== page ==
In the following essay, I will attempt to make an analysis of the film “Black Swan” by using Freud’s very famous model of the human psyche that he organised into three parts: the id, the ego, and the superego.
According to Freud, our personality has more than one facet, and these systems, not to be mistaken by sections of the brain, are developed at different stages of an individual’s life.
Starting with the id, which consists of our instinctive primal drives. The id is impulsive, illogical, irrational, and unconscious, and its main concern is to fulfil our desires, our instincts, and for that reason the id is labeled as selfish.
It is the only part of our personality already existent at birth, together with the sex and death instincts – Eros, and Thanatos respectively. It also incorporates hidden memories.
The id needs immediate satisfaction, which means that every impulse, no matter how inappropriate or socially unacceptable it can be, or what consequences it may cause, it needs to be pleased.
A great example of the id is a baby, who is driven by the principles of pleasure, and instant satisfaction.
While the id is unreasonable, the ego, or the “I”, functions by reason. It tries to find a way to please id’s needs through realistic means.
In other words, the ego recognises the social norms, and values when it comes to deciding how to act, consequently, quite often it puts on hold id’s satisfaction in order to prevent bad consequences.
The superego is the bit of society in our heads. It embodies the morals and values that we acquire with our parents and with society itself.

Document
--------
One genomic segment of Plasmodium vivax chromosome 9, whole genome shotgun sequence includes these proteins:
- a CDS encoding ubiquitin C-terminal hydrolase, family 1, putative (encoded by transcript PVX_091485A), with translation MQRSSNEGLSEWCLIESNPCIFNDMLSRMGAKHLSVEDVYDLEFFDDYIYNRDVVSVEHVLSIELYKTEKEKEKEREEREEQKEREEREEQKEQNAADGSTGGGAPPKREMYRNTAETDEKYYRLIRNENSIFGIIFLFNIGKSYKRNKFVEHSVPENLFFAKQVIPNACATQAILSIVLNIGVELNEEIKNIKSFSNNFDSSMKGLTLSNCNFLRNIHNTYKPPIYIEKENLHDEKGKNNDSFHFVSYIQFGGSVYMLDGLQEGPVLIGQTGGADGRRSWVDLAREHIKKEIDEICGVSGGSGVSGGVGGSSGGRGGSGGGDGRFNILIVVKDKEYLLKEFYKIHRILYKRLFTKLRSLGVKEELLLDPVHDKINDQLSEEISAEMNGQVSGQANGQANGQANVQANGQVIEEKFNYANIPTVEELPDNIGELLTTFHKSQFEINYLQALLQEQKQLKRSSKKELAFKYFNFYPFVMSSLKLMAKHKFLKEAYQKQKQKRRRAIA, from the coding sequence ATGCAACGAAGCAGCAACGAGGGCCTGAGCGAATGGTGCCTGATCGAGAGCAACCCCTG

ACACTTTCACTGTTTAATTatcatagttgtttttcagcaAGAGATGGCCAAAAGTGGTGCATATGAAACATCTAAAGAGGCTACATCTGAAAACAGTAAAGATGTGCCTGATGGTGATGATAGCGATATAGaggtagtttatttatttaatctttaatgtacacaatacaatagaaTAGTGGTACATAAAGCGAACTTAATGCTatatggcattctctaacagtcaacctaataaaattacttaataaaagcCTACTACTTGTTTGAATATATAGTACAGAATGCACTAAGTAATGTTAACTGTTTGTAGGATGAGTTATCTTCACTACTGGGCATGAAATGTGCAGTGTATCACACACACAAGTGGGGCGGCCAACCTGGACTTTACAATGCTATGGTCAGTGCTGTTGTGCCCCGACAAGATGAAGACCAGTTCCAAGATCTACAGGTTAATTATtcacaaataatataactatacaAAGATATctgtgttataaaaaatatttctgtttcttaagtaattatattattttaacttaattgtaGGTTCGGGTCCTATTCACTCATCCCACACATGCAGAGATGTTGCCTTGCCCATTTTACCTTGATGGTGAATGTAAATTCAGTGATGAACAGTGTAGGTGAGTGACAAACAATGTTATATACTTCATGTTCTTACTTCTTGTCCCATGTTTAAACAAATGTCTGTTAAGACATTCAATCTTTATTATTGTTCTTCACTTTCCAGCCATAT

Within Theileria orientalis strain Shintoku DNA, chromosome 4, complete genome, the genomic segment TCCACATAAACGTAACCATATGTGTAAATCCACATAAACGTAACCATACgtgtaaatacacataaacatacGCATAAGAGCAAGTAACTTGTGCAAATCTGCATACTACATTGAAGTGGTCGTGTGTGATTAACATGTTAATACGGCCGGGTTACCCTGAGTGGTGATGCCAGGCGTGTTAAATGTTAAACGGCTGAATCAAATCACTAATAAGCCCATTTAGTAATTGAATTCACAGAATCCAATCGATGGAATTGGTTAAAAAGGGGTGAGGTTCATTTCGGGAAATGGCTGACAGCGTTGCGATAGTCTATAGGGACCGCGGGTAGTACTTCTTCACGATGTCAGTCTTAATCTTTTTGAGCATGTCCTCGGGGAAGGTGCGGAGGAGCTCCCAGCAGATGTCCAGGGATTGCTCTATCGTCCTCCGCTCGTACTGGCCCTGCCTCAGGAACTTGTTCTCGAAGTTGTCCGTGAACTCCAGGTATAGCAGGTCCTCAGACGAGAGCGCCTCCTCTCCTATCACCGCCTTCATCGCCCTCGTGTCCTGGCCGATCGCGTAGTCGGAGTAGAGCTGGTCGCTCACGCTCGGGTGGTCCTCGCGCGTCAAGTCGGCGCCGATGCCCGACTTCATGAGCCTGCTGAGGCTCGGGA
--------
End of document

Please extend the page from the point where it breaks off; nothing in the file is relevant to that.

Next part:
The superego’s role is to control the id’s impulses. It also has the function of convincing the ego to turn to moralistic goals instead of just realistic ones, and also to seek for perfection.
In the superego, there are two systems: the conscience, and the ideal self. In which, the first one can punish the ego by causing feelings of guilt. For instance, in the case where the ego surrenders to the id’s needs, the superego can make the individual feel bad over guilt.
The ideal self, or ego-ideal, is a fictitious image of how you should be, how to treat others, and how to function as a member of society.
A behaviour that fails the ideal self may suffer a punishment through guilt, and shame by the superego, on the other hand, when an individual acts in a “proper” way, the superego may reward this person through the ideal self through the feelings of accomplishment, and pride.
It is worth noticing that in the case where a individual’s ideal self is very high, it does not matter what this person does, it will express failure.
The conscience, and the ideal self is mainly formed during a person’s childhood, and it comes from the values we learn with our parents, and the way we are raised.
“Black Swan” is an American psychological film directed by Darren Aronofsky. The movie tells the story of Nina Sayers, played by Natalie Portman, who is a ballerina from New York City.
After the retirement of the leading character of Tchaikovsky’s Swan Lake, the artistic director Thomas Leroy (Vincent Cassell) starts to look for a new dancer, someone who is capable of embracing the dual part of the role, the white swan, who is innocent, fragile, and graceful, and the black swan who is dark, and sensual.
In this movie, we can encounter the three elements of Freud’s psychoanalysis, mentioned above, through the three main characters of Nina’s circle.
Her mother, Erica (Barbara Hershey), clearly represents the superego. She is strict, moralising, and the one who is making sure that Nina always stands by the rules.